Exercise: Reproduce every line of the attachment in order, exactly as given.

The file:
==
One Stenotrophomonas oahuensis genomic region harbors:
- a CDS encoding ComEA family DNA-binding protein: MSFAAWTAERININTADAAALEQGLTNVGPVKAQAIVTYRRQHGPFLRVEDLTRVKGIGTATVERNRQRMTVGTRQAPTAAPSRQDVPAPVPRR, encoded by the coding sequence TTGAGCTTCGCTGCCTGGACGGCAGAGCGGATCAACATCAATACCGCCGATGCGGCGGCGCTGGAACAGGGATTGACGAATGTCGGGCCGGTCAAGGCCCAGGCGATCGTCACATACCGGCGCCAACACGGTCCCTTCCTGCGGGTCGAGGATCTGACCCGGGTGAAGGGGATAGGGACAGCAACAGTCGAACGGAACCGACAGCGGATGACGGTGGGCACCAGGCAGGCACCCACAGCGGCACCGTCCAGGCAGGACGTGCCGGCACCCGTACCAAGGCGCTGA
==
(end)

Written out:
One Stenotrophomonas oahuensis genomic region harbors:
- a CDS encoding ComEA family DNA-binding protein: MSFAAWTAERININTADAAALEQGLTNVGPVKAQAIVTYRRQHGPFLRVEDLTRVKGIGTATVERNRQRMTVGTRQAPTAAPSRQDVPAPVPRR, encoded by the coding sequence TTGAGCTTCGCTGCCTGGACGGCAGAGCGGATCAACATCAATACCGCCGATGCGGCGGCGCTGGAACAGGGATTGACGAATGTCGGGCCGGTCAAGGCCCAGGCGATCGTCACATACCGGCGCCAACACGGTCCCTTCCTGCGGGTCGAGGATCTGACCCGGGTGAAGGGGATAGGGACAGCAACAGTCGAACGGAACCGACAGCGGATGACGGTGGGCACCAGGCAGGCACCCACAGCGGCACCGTCCAGGCAGGACGTGCCGGCACCCGTACCAAGGCGCTGA